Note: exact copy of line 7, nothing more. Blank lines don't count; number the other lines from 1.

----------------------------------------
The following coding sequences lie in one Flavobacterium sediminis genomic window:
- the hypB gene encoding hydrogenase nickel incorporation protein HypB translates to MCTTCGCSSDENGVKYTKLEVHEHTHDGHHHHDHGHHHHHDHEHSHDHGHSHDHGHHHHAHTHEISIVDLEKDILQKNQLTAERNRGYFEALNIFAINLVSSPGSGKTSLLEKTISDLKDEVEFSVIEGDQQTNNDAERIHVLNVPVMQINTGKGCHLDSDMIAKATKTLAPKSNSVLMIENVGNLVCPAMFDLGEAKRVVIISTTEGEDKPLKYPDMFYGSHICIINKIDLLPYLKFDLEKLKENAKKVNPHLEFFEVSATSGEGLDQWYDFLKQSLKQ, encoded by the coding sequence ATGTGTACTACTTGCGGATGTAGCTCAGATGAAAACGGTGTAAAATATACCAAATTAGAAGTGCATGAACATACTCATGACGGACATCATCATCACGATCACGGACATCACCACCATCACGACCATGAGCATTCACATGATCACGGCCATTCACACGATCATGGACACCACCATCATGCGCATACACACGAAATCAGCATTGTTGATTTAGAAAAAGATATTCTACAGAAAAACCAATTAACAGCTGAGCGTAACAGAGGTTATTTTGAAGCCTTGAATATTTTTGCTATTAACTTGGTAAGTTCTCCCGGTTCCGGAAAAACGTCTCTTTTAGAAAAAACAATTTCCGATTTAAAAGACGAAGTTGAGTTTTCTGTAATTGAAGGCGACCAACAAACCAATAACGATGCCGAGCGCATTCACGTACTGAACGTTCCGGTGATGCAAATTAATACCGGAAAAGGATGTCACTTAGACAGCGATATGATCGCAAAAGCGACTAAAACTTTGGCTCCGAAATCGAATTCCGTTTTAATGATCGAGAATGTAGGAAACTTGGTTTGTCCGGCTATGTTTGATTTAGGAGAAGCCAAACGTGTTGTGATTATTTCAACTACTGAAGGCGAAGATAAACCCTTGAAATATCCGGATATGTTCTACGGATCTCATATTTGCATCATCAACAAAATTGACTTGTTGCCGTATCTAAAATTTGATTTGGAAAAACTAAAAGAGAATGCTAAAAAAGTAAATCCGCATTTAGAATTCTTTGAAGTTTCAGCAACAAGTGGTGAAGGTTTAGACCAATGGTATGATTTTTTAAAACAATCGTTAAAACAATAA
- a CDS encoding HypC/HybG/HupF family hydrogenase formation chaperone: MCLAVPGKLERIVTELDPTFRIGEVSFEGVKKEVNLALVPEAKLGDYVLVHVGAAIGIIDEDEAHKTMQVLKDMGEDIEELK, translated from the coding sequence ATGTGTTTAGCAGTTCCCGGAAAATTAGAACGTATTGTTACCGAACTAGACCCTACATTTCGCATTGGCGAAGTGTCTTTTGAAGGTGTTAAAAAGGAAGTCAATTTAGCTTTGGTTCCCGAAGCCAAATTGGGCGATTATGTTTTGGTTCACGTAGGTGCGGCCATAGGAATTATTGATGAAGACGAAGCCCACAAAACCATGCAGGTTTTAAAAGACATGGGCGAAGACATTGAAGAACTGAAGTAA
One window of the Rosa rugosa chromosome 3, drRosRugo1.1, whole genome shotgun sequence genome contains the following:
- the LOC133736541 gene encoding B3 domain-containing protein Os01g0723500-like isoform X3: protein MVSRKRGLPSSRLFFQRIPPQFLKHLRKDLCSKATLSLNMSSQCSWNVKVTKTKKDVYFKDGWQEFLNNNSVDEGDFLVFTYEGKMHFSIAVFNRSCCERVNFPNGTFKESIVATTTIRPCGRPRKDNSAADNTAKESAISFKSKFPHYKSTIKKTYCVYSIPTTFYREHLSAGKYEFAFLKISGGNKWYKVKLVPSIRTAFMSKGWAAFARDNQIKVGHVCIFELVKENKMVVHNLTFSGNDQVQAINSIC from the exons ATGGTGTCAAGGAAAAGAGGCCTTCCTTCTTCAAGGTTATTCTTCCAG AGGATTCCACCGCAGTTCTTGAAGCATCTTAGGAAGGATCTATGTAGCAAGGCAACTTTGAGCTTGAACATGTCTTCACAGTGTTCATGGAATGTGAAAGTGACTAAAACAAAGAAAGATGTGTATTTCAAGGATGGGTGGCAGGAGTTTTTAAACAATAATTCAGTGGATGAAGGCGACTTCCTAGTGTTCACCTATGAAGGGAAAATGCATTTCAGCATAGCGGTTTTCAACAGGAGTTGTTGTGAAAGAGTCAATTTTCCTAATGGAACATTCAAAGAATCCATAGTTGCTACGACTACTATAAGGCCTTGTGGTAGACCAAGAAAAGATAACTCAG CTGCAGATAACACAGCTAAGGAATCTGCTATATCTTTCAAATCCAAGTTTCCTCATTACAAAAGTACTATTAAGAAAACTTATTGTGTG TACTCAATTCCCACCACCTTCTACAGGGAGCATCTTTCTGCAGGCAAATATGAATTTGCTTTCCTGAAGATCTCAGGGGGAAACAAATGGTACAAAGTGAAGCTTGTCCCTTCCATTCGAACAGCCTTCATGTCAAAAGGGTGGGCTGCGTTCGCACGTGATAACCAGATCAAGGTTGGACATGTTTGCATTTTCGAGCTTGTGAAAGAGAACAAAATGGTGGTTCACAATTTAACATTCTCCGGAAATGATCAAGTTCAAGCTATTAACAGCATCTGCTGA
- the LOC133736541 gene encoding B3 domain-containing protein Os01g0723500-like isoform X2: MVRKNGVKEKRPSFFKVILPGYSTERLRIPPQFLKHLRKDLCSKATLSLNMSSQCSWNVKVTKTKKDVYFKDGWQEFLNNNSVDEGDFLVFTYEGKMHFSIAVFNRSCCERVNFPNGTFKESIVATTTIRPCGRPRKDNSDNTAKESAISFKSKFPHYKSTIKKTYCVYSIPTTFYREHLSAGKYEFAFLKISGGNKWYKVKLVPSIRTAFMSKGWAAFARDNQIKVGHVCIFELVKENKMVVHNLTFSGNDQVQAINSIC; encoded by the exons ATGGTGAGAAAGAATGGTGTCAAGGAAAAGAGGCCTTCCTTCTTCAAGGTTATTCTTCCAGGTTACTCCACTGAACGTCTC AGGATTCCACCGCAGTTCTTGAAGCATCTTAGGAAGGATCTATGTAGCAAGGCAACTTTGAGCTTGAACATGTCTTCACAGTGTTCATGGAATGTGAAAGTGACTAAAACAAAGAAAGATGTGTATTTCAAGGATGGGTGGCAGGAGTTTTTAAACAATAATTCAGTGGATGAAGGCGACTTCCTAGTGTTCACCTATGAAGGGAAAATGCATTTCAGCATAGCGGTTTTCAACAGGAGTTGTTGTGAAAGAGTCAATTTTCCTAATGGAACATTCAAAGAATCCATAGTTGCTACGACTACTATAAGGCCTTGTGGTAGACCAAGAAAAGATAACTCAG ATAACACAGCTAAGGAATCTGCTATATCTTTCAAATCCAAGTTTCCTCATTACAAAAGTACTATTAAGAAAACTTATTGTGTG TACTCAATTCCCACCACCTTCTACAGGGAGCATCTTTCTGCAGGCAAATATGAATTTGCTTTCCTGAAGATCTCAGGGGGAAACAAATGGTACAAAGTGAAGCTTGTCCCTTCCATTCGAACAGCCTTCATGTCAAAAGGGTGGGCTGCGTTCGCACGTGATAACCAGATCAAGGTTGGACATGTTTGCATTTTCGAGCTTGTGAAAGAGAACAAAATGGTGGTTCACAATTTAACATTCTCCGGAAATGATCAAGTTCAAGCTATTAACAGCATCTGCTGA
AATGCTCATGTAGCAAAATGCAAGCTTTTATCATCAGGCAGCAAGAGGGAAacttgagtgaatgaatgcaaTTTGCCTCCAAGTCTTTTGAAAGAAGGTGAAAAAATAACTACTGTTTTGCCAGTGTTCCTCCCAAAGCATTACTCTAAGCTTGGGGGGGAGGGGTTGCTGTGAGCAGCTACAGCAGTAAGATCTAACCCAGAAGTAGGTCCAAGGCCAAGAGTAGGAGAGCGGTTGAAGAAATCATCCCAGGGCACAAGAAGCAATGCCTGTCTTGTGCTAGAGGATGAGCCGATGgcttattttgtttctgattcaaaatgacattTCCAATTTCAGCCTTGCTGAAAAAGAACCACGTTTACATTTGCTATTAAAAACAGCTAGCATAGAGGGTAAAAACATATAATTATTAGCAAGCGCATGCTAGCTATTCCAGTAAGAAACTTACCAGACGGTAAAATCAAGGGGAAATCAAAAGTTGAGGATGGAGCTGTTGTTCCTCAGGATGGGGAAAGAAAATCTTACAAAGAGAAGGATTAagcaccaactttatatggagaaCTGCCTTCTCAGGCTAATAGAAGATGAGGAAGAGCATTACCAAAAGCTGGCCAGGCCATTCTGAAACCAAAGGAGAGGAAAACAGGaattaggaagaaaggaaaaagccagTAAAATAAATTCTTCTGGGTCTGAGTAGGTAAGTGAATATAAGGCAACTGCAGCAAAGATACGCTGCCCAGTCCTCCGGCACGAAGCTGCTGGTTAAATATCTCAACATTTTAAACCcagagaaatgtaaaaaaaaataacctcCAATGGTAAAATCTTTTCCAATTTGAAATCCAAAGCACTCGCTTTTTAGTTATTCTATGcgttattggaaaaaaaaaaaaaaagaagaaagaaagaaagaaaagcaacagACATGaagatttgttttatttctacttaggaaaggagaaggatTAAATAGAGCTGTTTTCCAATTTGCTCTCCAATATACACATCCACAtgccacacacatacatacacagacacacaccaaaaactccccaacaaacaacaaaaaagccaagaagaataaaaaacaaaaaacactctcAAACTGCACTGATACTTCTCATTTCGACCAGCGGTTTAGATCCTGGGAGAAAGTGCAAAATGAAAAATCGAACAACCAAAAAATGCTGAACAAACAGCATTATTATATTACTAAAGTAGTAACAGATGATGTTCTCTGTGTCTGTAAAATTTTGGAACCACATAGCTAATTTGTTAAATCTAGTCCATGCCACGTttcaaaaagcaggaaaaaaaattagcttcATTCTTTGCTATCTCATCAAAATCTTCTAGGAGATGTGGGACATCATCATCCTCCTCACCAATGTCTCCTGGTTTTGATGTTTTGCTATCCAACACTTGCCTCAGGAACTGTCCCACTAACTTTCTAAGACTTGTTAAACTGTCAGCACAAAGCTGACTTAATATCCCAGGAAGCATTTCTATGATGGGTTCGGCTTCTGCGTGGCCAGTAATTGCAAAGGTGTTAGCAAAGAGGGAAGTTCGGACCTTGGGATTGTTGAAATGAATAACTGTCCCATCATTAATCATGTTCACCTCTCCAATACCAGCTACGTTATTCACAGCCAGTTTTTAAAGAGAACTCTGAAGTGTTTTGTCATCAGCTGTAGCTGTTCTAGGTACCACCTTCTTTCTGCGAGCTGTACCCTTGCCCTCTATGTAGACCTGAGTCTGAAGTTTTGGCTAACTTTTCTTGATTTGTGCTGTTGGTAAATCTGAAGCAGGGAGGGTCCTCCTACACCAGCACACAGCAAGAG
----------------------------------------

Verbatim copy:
AATGCTCATGTAGCAAAATGCAAGCTTTTATCATCAGGCAGCAAGAGGGAAacttgagtgaatgaatgcaaTTTGCCTCCAAGTCTTTTGAAAGAAGGTGAAAAAATAACTACTGTTTTGCCAGTGTTCCTCCCAAAGCATTACTCTAAGCTTGGGGGGGAGGGGTTGCTGTGAGCAGCTACAGCAGTAAGATCTAACCCAGAAGTAGGTCCAAGGCCAAGAGTAGGAGAGCGGTTGAAGAAATCATCCCAGGGCACAAGAAGCAATGCCTGTCTTGTGCTAGAGGATGAGCCGATGgcttattttgtttctgattcaaaatgacattTCCAATTTCAGCCTTGCTGAAAAAGAACCACGTTTACATTTGCTATTAAAAACAGCTAGCATAGAGGGTAAAAACATATAATTATTAGCAAGCGCATGCTAGCTATTCCAGTAAGAAACTTACCAGACGGTAAAATCAAGGGGAAATCAAAAGTTGAGGATGGAGCTGTTGTTCCTCAGGATGGGGAAAGAAAATCTTACAAAGAGAAGGATTAagcaccaactttatatggagaaCTGCCTTCTCAGGCTAATAGAAGATGAGGAAGAGCATTACCAAAAGCTGGCCAGGCCATTCTGAAACCAAAGGAGAGGAAAACAGGaattaggaagaaaggaaaaagccagTAAAATAAATTCTTCTGGGTCTGAGTAGGTAAGTGAATATAAGGCAACTGCAGCAAAGATACGCTGCCCAGTCCTCCGGCACGAAGCTGCTGGTTAAATATCTCAACATTTTAAACCcagagaaatgtaaaaaaaaataacctcCAATGGTAAAATCTTTTCCAATTTGAAATCCAAAGCACTCGCTTTTTAGTTATTCTATGcgttattggaaaaaaaaaaaaaaagaagaaagaaagaaagaaaagcaacagACATGaagatttgttttatttctacttaggaaaggagaaggatTAAATAGAGCTGTTTTCCAATTTGCTCTCCAATATACACATCCACAtgccacacacatacatacacagacacacaccaaaaactccccaacaaacaacaaaaaagccaagaagaataaaaaacaaaaaacactctcAAACTGCACTGATACTTCTCATTTCGACCAGCGGTTTAGATCCTGGGAGAAAGTGCAAAATGAAAAATCGAACAACCAAAAAATGCTGAACAAACAGCATTATTATATTACTAAAGTAGTAACAGATGATGTTCTCTGTGTCTGTAAAATTTTGGAACCACATAGCTAATTTGTTAAATCTAGTCCATGCCACGTttcaaaaagcaggaaaaaaaattagcttcATTCTTTGCTATCTCATCAAAATCTTCTAGGAGATGTGGGACATCATCATCCTCCTCACCAATGTCTCCTGGTTTTGATGTTTTGCTATCCAACACTTGCCTCAGGAACTGTCCCACTAACTTTCTAAGACTTGTTAAACTGTCAGCACAAAGCTGACTTAATATCCCAGGAAGCATTTCTATGATGGGTTCGGCTTCTGCGTGGCCAGTAATTGCAAAGGTGTTAGCAAAGAGGGAAGTTCGGACCTTGGGATTGTTGAAATGAATAACTGTCCCATCATTAATCATGTTCACCTCTCCAATACCAGCTACGTTATTCACAGCCAGTTTTTAAAGAGAACTCTGAAGTGTTTTGTCATCAGCTGTAGCTGTTCTAGGTACCACCTTCTTTCTGCGAGCTGTACCCTTGCCCTCTATGTAGACCTGAGTCTGAAGTTTTGGCTAACTTTTCTTGATTTGTGCTGTTGGTAAATCTGAAGCAGGGAGGGTCCTCCTACACCAGCACACAGCAAGAG